Overall, I just found this to be an intensely enjoyable book.

NPR Review of Geography of Bliss

NPR story on the Happiness Index



Rethinking How we Make “Things”
March 12, 2009, 4:05 pm
Filed under: Books, Peace | Tags: ,

William McDonough describes a brilliant world in which a positive outlook on the environment and devolopment is a reality.

CradleCradle to Cradle: Remaking the Way We Make Things



(Un)American (Un) Insurance
March 11, 2009, 11:44 pm
Filed under: economics, Peace | Tags: , , ,

When the US government holds a summit on an idea, you would think that the country that holds itself as the gatekeeper of free speech would allow all ideas to be on the menu. Not so with Obama’s summit on national health care, where single payer health care was declared a no-no before the invitations were even sent out. Dr. Quentin Young, MLK’s former personal physician, a public friend of Obama’s, and a proponent of single payer health was overtly un-invited.

The problems with the current state of health care in America are not really worth hashing here. Everyone has a story, most people I know are uninsured, and just as many have stories of being denied coverage for something they needed done.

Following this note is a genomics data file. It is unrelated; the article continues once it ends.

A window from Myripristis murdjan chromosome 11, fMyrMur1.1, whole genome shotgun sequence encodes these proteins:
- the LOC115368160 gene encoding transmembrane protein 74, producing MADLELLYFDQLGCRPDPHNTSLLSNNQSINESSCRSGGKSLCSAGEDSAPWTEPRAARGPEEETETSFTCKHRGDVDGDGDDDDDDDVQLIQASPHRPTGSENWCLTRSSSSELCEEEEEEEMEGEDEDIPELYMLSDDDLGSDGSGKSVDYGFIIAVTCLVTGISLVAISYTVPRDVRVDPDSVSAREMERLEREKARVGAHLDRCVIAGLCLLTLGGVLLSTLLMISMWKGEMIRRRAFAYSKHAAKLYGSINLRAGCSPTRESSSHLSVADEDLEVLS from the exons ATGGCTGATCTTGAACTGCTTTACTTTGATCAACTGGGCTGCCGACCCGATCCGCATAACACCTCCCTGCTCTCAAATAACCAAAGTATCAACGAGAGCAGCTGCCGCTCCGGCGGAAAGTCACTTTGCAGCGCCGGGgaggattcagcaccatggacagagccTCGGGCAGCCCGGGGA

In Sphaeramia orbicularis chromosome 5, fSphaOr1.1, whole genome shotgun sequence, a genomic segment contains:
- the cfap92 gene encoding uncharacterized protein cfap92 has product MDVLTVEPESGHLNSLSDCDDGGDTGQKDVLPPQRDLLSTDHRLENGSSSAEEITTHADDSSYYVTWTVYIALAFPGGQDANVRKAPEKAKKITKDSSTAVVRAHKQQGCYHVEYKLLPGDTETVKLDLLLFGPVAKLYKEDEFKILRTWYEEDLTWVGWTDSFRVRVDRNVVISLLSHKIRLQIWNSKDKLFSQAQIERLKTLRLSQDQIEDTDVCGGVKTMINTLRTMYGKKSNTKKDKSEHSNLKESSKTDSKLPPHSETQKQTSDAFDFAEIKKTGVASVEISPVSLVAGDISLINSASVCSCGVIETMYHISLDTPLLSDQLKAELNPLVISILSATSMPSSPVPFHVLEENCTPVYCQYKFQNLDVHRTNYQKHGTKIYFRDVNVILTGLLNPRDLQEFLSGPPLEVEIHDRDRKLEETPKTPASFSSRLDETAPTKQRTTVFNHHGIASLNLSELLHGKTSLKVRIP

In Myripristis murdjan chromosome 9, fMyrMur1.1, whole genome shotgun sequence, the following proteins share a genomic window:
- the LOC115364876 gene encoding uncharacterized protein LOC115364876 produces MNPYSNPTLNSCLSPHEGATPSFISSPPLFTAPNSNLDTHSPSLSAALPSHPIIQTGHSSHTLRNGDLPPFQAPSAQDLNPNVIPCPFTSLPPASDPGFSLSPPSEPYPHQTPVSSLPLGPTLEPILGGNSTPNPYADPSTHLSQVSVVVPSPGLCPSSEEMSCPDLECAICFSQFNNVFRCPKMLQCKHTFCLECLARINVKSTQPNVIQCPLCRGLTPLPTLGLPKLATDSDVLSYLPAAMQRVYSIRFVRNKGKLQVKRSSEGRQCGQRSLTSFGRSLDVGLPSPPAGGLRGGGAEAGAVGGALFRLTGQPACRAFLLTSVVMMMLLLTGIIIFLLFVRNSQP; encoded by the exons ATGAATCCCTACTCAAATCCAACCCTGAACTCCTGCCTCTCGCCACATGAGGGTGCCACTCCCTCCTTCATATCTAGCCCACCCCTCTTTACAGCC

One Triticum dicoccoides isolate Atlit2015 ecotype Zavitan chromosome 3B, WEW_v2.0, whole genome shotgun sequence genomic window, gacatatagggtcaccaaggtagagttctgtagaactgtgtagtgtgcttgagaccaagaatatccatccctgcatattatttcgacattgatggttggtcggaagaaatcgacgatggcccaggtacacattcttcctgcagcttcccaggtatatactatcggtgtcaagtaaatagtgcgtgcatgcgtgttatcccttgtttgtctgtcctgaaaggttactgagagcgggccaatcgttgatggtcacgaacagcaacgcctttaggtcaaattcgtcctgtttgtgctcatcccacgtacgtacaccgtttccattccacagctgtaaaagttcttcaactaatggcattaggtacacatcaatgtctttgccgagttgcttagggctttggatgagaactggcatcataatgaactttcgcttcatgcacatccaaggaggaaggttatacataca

The real problem with private health insurance is that the health insurance companies are not doing their jobs. We pay them, they are supposed to pay our health bills, they come up with ridiculous excuses for why they can’t pay, line their pockets, and then raise rates again. Forcing people to buy private health insurance, which is considered the “compromise” to progressive health care, will do nothing but give more money to an already greedy industry. It won’t lower rates by much, and more importantly, it won’t increase the quality of service the private companies are providing.

The arguments against single payer are weak and heavily funded. Our current existing single payer plan, medicare, only took a year to implement after it was made law. If people want private insurance, that will be their choice, but the rest of the country needs a choice too.